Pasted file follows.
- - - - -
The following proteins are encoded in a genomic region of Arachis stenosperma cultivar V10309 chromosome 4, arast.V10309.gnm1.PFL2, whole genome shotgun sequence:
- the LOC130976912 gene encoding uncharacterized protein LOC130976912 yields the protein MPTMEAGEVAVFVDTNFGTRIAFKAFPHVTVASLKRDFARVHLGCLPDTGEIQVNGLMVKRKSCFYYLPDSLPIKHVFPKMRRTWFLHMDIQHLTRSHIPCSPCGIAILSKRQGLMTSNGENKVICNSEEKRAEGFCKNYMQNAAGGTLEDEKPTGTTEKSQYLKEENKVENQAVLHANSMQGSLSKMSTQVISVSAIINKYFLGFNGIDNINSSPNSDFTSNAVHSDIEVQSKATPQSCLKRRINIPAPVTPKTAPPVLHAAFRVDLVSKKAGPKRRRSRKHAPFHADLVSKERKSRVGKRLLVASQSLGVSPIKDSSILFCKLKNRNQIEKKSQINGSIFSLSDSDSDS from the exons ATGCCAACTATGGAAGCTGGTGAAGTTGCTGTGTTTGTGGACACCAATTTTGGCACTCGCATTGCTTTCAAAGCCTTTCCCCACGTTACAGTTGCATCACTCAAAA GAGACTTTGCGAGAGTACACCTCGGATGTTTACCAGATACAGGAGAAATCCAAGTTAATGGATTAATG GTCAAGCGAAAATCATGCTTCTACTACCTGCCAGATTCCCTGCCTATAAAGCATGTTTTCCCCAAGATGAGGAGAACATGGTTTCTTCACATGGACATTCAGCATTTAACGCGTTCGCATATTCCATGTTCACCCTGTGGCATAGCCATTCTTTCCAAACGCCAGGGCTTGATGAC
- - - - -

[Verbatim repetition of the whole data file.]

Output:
The following proteins are encoded in a genomic region of Arachis stenosperma cultivar V10309 chromosome 4, arast.V10309.gnm1.PFL2, whole genome shotgun sequence:
- the LOC130976912 gene encoding uncharacterized protein LOC130976912 yields the protein MPTMEAGEVAVFVDTNFGTRIAFKAFPHVTVASLKRDFARVHLGCLPDTGEIQVNGLMVKRKSCFYYLPDSLPIKHVFPKMRRTWFLHMDIQHLTRSHIPCSPCGIAILSKRQGLMTSNGENKVICNSEEKRAEGFCKNYMQNAAGGTLEDEKPTGTTEKSQYLKEENKVENQAVLHANSMQGSLSKMSTQVISVSAIINKYFLGFNGIDNINSSPNSDFTSNAVHSDIEVQSKATPQSCLKRRINIPAPVTPKTAPPVLHAAFRVDLVSKKAGPKRRRSRKHAPFHADLVSKERKSRVGKRLLVASQSLGVSPIKDSSILFCKLKNRNQIEKKSQINGSIFSLSDSDSDS from the exons ATGCCAACTATGGAAGCTGGTGAAGTTGCTGTGTTTGTGGACACCAATTTTGGCACTCGCATTGCTTTCAAAGCCTTTCCCCACGTTACAGTTGCATCACTCAAAA GAGACTTTGCGAGAGTACACCTCGGATGTTTACCAGATACAGGAGAAATCCAAGTTAATGGATTAATG GTCAAGCGAAAATCATGCTTCTACTACCTGCCAGATTCCCTGCCTATAAAGCATGTTTTCCCCAAGATGAGGAGAACATGGTTTCTTCACATGGACATTCAGCATTTAACGCGTTCGCATATTCCATGTTCACCCTGTGGCATAGCCATTCTTTCCAAACGCCAGGGCTTGATGAC